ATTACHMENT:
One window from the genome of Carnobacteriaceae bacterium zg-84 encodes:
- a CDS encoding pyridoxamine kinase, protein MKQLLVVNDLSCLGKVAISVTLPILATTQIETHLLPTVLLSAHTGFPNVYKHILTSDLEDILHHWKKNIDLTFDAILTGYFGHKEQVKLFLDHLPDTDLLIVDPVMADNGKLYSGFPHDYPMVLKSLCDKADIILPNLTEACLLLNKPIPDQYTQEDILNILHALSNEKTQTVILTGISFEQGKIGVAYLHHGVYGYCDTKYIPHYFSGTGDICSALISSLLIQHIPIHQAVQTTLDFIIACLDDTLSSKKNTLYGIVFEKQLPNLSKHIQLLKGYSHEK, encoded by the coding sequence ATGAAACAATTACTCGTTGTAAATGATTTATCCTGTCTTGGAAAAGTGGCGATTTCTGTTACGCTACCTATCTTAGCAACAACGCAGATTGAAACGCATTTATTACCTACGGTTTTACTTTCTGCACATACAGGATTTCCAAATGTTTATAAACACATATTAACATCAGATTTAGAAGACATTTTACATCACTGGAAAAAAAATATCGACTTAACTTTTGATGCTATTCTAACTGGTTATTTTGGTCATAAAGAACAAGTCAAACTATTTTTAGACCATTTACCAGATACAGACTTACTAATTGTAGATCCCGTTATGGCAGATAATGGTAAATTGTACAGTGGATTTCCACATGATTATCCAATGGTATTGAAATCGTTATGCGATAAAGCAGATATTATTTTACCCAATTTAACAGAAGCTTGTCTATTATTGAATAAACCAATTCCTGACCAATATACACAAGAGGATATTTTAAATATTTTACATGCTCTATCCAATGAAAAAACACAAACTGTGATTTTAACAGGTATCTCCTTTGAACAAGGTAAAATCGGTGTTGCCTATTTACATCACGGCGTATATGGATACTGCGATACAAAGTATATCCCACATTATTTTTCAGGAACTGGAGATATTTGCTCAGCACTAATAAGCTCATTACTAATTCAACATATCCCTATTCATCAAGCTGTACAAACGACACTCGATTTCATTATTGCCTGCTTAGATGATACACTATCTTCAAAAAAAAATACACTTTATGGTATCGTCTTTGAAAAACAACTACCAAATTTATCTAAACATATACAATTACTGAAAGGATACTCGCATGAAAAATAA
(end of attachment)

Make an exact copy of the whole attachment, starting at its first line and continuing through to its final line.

One window from the genome of Carnobacteriaceae bacterium zg-84 encodes:
- a CDS encoding pyridoxamine kinase, protein MKQLLVVNDLSCLGKVAISVTLPILATTQIETHLLPTVLLSAHTGFPNVYKHILTSDLEDILHHWKKNIDLTFDAILTGYFGHKEQVKLFLDHLPDTDLLIVDPVMADNGKLYSGFPHDYPMVLKSLCDKADIILPNLTEACLLLNKPIPDQYTQEDILNILHALSNEKTQTVILTGISFEQGKIGVAYLHHGVYGYCDTKYIPHYFSGTGDICSALISSLLIQHIPIHQAVQTTLDFIIACLDDTLSSKKNTLYGIVFEKQLPNLSKHIQLLKGYSHEK, encoded by the coding sequence ATGAAACAATTACTCGTTGTAAATGATTTATCCTGTCTTGGAAAAGTGGCGATTTCTGTTACGCTACCTATCTTAGCAACAACGCAGATTGAAACGCATTTATTACCTACGGTTTTACTTTCTGCACATACAGGATTTCCAAATGTTTATAAACACATATTAACATCAGATTTAGAAGACATTTTACATCACTGGAAAAAAAATATCGACTTAACTTTTGATGCTATTCTAACTGGTTATTTTGGTCATAAAGAACAAGTCAAACTATTTTTAGACCATTTACCAGATACAGACTTACTAATTGTAGATCCCGTTATGGCAGATAATGGTAAATTGTACAGTGGATTTCCACATGATTATCCAATGGTATTGAAATCGTTATGCGATAAAGCAGATATTATTTTACCCAATTTAACAGAAGCTTGTCTATTATTGAATAAACCAATTCCTGACCAATATACACAAGAGGATATTTTAAATATTTTACATGCTCTATCCAATGAAAAAACACAAACTGTGATTTTAACAGGTATCTCCTTTGAACAAGGTAAAATCGGTGTTGCCTATTTACATCACGGCGTATATGGATACTGCGATACAAAGTATATCCCACATTATTTTTCAGGAACTGGAGATATTTGCTCAGCACTAATAAGCTCATTACTAATTCAACATATCCCTATTCATCAAGCTGTACAAACGACACTCGATTTCATTATTGCCTGCTTAGATGATACACTATCTTCAAAAAAAAATACACTTTATGGTATCGTCTTTGAAAAACAACTACCAAATTTATCTAAACATATACAATTACTGAAAGGATACTCGCATGAAAAATAA